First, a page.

But no such luck. She and her teammates divided up the 16 books evenly, four books per girl. I guess I should have been happy that their rudimentary division skills were okay. But none of them had much desire to read even a page beyond the bare minimum. And I think they got together only once to prepare during which time they discussed Selena Gomez's post-Wizards of Waverly Place career options as opposed to the actual books.
Come Book Bowl morning, my daughter's worst fears were realized. One of her teammates was sick. It was down to three of them to hope and pray that the questions they would receive would be about the books they'd actually read. But unfortunately question #1 was from the sickie's book, as was question #2 and question #8. And given that they grew up in the post-Gloria Steinem era, neither my daughter, nor any of her teammates, could seem to remember that the title of E.L. Konigsberg's 1967 Newbury award-winning book was From the Mixed-Up Files of Mrs. Basil E. Frankweiler, not Ms.
So when it came time for the librarian Master of Ceremonies to announce the winners, they already knew. It definitely wasn't them. It is entirely possible her team, "The Intergalactic Flying Bagels" (they could have won for best name), had come in dead last.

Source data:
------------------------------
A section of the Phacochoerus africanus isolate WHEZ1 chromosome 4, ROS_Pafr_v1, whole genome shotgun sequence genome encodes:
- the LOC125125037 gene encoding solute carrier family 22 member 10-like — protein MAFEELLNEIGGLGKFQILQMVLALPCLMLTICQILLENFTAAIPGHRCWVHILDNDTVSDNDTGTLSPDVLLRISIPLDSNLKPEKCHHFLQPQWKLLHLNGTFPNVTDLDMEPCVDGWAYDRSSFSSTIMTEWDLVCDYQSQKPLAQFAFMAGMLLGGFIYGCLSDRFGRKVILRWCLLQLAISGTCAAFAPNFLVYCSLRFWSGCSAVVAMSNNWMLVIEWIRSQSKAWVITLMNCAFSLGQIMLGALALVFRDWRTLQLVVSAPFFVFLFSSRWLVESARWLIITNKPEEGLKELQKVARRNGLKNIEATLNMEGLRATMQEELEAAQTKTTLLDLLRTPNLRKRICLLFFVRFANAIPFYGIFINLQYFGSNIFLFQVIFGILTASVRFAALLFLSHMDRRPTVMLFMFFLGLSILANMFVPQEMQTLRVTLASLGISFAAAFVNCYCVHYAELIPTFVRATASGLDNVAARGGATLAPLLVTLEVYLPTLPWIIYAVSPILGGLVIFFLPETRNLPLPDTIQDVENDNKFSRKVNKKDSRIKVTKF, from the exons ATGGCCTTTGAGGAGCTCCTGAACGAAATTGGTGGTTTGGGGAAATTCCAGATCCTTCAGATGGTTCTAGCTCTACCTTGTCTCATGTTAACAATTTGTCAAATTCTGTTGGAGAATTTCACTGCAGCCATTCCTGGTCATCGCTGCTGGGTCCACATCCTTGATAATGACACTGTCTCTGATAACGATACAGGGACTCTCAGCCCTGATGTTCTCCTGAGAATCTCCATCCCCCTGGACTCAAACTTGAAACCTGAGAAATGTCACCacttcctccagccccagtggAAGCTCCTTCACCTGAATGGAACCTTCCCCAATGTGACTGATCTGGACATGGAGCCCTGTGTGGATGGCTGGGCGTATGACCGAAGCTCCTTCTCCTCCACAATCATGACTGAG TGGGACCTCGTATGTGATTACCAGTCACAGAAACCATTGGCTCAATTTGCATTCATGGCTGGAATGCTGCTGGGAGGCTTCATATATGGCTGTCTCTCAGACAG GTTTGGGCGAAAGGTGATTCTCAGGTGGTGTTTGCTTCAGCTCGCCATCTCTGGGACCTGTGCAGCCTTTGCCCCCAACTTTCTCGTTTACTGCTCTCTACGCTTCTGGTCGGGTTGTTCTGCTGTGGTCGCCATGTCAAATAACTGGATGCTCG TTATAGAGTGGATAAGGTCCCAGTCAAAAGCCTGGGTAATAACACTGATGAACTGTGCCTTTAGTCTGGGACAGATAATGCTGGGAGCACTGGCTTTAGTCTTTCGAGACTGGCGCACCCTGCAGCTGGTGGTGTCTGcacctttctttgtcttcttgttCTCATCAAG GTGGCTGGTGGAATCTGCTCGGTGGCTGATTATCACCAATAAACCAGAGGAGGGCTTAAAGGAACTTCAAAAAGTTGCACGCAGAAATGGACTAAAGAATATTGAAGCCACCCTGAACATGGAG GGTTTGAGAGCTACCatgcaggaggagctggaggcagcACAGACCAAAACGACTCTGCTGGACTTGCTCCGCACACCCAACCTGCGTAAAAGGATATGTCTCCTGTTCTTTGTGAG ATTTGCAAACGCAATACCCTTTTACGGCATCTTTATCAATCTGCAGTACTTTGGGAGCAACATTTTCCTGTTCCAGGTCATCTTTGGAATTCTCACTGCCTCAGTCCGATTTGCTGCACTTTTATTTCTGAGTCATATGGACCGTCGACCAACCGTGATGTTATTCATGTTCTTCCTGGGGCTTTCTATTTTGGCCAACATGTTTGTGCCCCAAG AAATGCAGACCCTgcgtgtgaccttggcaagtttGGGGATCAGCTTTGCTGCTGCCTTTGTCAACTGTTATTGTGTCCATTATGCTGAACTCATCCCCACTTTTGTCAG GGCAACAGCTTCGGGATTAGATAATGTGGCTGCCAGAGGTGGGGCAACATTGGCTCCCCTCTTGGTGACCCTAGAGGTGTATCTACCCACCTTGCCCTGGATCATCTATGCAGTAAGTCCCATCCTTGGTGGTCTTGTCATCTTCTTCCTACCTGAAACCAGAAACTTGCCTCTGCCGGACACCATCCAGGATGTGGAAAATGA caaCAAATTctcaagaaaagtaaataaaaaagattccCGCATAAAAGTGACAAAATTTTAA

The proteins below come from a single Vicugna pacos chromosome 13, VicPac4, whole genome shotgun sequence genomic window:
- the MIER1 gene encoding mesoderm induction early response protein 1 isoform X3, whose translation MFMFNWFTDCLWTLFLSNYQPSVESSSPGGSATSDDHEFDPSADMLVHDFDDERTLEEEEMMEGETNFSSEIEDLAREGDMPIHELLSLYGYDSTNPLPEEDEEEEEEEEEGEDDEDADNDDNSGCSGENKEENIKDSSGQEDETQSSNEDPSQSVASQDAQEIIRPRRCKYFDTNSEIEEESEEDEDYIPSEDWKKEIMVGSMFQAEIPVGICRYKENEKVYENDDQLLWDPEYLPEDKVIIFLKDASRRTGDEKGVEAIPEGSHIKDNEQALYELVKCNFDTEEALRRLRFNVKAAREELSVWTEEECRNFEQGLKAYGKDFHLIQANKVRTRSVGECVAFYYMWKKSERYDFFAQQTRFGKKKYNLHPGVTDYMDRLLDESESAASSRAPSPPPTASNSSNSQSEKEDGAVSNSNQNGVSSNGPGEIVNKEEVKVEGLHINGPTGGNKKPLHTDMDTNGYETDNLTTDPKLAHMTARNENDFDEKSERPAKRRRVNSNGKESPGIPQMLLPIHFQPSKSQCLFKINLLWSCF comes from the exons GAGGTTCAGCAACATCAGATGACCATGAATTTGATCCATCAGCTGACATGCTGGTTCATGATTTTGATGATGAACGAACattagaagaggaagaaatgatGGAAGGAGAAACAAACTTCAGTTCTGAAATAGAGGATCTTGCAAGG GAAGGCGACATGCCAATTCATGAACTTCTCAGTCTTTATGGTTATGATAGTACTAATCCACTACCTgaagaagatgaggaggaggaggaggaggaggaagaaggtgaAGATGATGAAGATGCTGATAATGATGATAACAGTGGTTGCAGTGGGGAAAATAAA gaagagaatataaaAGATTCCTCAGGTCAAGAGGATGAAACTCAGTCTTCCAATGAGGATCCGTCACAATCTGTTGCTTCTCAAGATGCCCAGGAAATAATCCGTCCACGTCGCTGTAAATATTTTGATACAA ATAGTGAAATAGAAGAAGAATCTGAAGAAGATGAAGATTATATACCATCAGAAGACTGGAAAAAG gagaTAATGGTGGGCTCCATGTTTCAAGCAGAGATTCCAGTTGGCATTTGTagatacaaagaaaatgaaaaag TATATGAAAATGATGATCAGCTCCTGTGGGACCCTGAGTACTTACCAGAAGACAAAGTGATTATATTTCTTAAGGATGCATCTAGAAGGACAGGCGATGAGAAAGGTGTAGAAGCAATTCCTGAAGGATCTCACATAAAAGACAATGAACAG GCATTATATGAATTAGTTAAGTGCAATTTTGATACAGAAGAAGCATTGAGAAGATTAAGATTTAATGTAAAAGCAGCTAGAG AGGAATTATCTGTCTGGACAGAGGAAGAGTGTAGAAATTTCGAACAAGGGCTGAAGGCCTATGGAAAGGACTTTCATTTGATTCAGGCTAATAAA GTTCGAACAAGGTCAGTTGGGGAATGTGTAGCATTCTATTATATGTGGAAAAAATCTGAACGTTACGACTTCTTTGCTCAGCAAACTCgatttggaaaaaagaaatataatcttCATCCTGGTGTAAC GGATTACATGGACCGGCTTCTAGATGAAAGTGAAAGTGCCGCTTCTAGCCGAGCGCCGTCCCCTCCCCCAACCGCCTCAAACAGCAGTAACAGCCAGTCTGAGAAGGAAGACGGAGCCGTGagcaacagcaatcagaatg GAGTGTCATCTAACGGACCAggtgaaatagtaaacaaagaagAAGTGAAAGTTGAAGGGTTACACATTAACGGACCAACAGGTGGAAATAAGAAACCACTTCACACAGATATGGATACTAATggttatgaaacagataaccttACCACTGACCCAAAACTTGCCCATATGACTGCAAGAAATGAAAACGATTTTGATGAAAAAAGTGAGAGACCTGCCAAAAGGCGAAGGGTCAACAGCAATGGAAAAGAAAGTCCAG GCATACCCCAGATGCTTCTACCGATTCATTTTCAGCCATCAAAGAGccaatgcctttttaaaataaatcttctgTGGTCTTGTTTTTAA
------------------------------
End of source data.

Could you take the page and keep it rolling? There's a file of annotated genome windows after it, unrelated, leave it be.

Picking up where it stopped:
My daughter was bummed. But we discussed that while I was very proud of her for participating (it was voluntary, after all), each member of her team hadn't read all the books. She hadn't done title-spelling drills or participated in plotline discussions. She hadn't worked her hardest. She probably didn't deserve to win.
But she discovered, as is true with so many lessons, that sometimes it's not just what you learn inside, but outside the book as well, that ends up mattering the most.comments powered by Disqus
New Year's resolutions are hard to keep. In fact, something around 90% of people fail every year! But one way that you can increase your odds of victory is to get other people involved.
Like many parents, I look at the wide world around my kids and do my best to prepare them for life. We talk about working hard, being kind and responsible, Internet safety, stranger danger, and the (gulp) birds and the bees. But what about a topic such as race?
If you're like me, looking around your house in the weeks before Christmas will probably have you convinced that the last thing your kids need to find underneath the tree is a pile of new toys.